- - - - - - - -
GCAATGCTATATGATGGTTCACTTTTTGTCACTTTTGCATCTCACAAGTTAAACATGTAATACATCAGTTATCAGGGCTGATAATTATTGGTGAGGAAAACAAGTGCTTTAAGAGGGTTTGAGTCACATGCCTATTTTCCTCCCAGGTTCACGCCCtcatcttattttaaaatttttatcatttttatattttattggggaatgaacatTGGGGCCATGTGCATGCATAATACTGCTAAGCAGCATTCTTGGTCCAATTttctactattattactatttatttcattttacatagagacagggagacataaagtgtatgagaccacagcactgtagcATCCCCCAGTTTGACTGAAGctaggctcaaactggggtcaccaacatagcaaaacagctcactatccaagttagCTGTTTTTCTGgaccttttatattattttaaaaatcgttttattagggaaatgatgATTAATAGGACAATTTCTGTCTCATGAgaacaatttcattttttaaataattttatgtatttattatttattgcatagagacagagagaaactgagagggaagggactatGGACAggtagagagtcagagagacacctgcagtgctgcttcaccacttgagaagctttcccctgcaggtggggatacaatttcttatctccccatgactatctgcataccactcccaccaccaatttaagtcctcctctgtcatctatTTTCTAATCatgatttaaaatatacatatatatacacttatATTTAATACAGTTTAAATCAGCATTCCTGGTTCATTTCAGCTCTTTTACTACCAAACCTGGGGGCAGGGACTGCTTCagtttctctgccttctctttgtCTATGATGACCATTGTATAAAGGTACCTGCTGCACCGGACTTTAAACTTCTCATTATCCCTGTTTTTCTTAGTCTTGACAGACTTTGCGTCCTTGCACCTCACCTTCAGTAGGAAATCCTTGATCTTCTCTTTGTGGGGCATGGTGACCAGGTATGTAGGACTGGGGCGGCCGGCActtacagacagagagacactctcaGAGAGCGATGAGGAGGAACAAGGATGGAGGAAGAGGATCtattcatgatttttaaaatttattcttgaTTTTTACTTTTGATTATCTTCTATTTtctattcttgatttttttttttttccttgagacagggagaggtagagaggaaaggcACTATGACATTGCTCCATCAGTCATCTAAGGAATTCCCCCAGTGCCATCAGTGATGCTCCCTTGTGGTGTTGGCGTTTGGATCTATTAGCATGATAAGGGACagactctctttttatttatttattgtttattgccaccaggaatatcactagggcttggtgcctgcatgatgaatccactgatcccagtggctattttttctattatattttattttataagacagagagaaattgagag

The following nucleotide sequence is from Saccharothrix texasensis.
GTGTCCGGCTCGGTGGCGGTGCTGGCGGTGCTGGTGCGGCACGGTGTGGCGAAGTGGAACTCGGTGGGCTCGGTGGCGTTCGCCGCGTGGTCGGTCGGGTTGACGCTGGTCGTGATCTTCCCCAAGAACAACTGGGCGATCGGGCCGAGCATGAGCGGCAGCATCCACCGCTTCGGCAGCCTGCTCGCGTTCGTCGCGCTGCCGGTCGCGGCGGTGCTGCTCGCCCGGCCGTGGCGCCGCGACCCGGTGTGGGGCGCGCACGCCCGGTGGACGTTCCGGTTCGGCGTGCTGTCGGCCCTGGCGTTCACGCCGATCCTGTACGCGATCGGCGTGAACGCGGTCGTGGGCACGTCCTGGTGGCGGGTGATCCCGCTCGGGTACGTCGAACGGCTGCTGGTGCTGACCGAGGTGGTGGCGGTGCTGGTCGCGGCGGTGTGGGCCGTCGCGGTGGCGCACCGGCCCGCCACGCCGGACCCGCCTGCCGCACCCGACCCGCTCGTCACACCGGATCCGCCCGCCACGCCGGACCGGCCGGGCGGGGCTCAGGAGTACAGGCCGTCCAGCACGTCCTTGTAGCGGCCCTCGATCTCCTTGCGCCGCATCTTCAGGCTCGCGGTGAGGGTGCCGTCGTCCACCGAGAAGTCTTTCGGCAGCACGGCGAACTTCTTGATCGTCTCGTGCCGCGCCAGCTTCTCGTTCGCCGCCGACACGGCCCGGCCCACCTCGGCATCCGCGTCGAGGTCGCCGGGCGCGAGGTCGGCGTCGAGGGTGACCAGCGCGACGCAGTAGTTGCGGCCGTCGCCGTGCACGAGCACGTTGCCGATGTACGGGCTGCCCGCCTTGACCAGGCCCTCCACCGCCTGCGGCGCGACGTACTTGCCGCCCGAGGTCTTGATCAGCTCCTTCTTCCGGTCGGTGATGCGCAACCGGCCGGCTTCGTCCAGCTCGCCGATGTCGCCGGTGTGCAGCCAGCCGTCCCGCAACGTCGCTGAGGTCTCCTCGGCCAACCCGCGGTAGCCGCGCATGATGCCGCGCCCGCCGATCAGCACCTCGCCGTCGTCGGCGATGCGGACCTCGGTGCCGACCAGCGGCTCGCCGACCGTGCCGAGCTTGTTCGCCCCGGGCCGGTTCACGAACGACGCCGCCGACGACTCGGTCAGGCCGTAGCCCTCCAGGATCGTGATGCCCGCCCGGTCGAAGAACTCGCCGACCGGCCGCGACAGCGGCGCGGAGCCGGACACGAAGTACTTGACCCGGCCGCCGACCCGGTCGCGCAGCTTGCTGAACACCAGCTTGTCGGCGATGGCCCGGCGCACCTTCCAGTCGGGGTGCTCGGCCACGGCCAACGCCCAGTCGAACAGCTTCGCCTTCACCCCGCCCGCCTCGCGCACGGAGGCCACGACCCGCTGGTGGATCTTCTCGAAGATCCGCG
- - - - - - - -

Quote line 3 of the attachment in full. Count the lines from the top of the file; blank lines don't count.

GTGTCCGGCTCGGTGGCGGTGCTGGCGGTGCTGGTGCGGCACGGTGTGGCGAAGTGGAACTCGGTGGGCTCGGTGGCGTTCGCCGCGTGGTCGGTCGGGTTGACGCTGGTCGTGATCTTCCCCAAGAACAACTGGGCGATCGGGCCGAGCATGAGCGGCAGCATCCACCGCTTCGGCAGCCTGCTCGCGTTCGTCGCGCTGCCGGTCGCGGCGGTGCTGCTCGCCCGGCCGTGGCGCCGCGACCCGGTGTGGGGCGCGCACGCCCGGTGGACGTTCCGGTTCGGCGTGCTGTCGGCCCTGGCGTTCACGCCGATCCTGTACGCGATCGGCGTGAACGCGGTCGTGGGCACGTCCTGGTGGCGGGTGATCCCGCTCGGGTACGTCGAACGGCTGCTGGTGCTGACCGAGGTGGTGGCGGTGCTGGTCGCGGCGGTGTGGGCCGTCGCGGTGGCGCACCGGCCCGCCACGCCGGACCCGCCTGCCGCACCCGACCCGCTCGTCACACCGGATCCGCCCGCCACGCCGGACCGGCCGGGCGGGGCTCAGGAGTACAGGCCGTCCAGCACGTCCTTGTAGCGGCCCTCGATCTCCTTGCGCCGCATCTTCAGGCTCGCGGTGAGGGTGCCGTCGTCCACCGAGAAGTCTTTCGGCAGCACGGCGAACTTCTTGATCGTCTCGTGCCGCGCCAGCTTCTCGTTCGCCGCCGACACGGCCCGGCCCACCTCGGCATCCGCGTCGAGGTCGCCGGGCGCGAGGTCGGCGTCGAGGGTGACCAGCGCGACGCAGTAGTTGCGGCCGTCGCCGTGCACGAGCACGTTGCCGATGTACGGGCTGCCCGCCTTGACCAGGCCCTCCACCGCCTGCGGCGCGACGTACTTGCCGCCCGAGGTCTTGATCAGCTCCTTCTTCCGGTCGGTGATGCGCAACCGGCCGGCTTCGTCCAGCTCGCCGATGTCGCCGGTGTGCAGCCAGCCGTCCCGCAACGTCGCTGAGGTCTCCTCGGCCAACCCGCGGTAGCCGCGCATGATGCCGCGCCCGCCGATCAGCACCTCGCCGTCGTCGGCGATGCGGACCTCGGTGCCGACCAGCGGCTCGCCGACCGTGCCGAGCTTGTTCGCCCCGGGCCGGTTCACGAACGACGCCGCCGACGACTCGGTCAGGCCGTAGCCCTCCAGGATCGTGATGCCCGCCCGGTCGAAGAACTCGCCGACCGGCCGCGACAGCGGCGCGGAGCCGGACACGAAGTACTTGACCCGGCCGCCGACCCGGTCGCGCAGCTTGCTGAACACCAGCTTGTCGGCGATGGCCCGGCGCACCTTCCAGTCGGGGTGCTCGGCCACGGCCAACGCCCAGTCGAACAGCTTCGCCTTCACCCCGCCCGCCTCGCGCACGGAGGCCACGACCCGCTGGTGGATCTTCTCGAAGATCCGCG